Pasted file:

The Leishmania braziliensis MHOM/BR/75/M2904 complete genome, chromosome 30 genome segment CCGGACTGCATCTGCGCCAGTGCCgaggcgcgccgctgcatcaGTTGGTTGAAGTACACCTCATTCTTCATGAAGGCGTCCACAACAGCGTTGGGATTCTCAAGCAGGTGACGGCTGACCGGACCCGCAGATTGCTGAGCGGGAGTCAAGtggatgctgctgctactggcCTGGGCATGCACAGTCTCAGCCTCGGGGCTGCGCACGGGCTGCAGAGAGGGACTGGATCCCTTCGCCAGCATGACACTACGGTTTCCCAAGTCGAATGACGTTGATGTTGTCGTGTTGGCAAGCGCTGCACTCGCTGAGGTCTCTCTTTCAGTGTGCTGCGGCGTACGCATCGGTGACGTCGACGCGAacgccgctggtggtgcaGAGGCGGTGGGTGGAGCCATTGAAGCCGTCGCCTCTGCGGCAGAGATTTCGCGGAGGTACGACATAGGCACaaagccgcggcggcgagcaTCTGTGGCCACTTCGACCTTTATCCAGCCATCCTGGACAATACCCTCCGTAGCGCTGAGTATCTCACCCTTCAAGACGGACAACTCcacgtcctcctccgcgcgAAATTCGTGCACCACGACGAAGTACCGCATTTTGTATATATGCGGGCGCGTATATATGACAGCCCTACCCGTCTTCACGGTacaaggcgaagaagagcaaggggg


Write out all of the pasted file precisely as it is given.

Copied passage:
The Leishmania braziliensis MHOM/BR/75/M2904 complete genome, chromosome 30 genome segment CCGGACTGCATCTGCGCCAGTGCCgaggcgcgccgctgcatcaGTTGGTTGAAGTACACCTCATTCTTCATGAAGGCGTCCACAACAGCGTTGGGATTCTCAAGCAGGTGACGGCTGACCGGACCCGCAGATTGCTGAGCGGGAGTCAAGtggatgctgctgctactggcCTGGGCATGCACAGTCTCAGCCTCGGGGCTGCGCACGGGCTGCAGAGAGGGACTGGATCCCTTCGCCAGCATGACACTACGGTTTCCCAAGTCGAATGACGTTGATGTTGTCGTGTTGGCAAGCGCTGCACTCGCTGAGGTCTCTCTTTCAGTGTGCTGCGGCGTACGCATCGGTGACGTCGACGCGAacgccgctggtggtgcaGAGGCGGTGGGTGGAGCCATTGAAGCCGTCGCCTCTGCGGCAGAGATTTCGCGGAGGTACGACATAGGCACaaagccgcggcggcgagcaTCTGTGGCCACTTCGACCTTTATCCAGCCATCCTGGACAATACCCTCCGTAGCGCTGAGTATCTCACCCTTCAAGACGGACAACTCcacgtcctcctccgcgcgAAATTCGTGCACCACGACGAAGTACCGCATTTTGTATATATGCGGGCGCGTATATATGACAGCCCTACCCGTCTTCACGGTacaaggcgaagaagagcaaggggg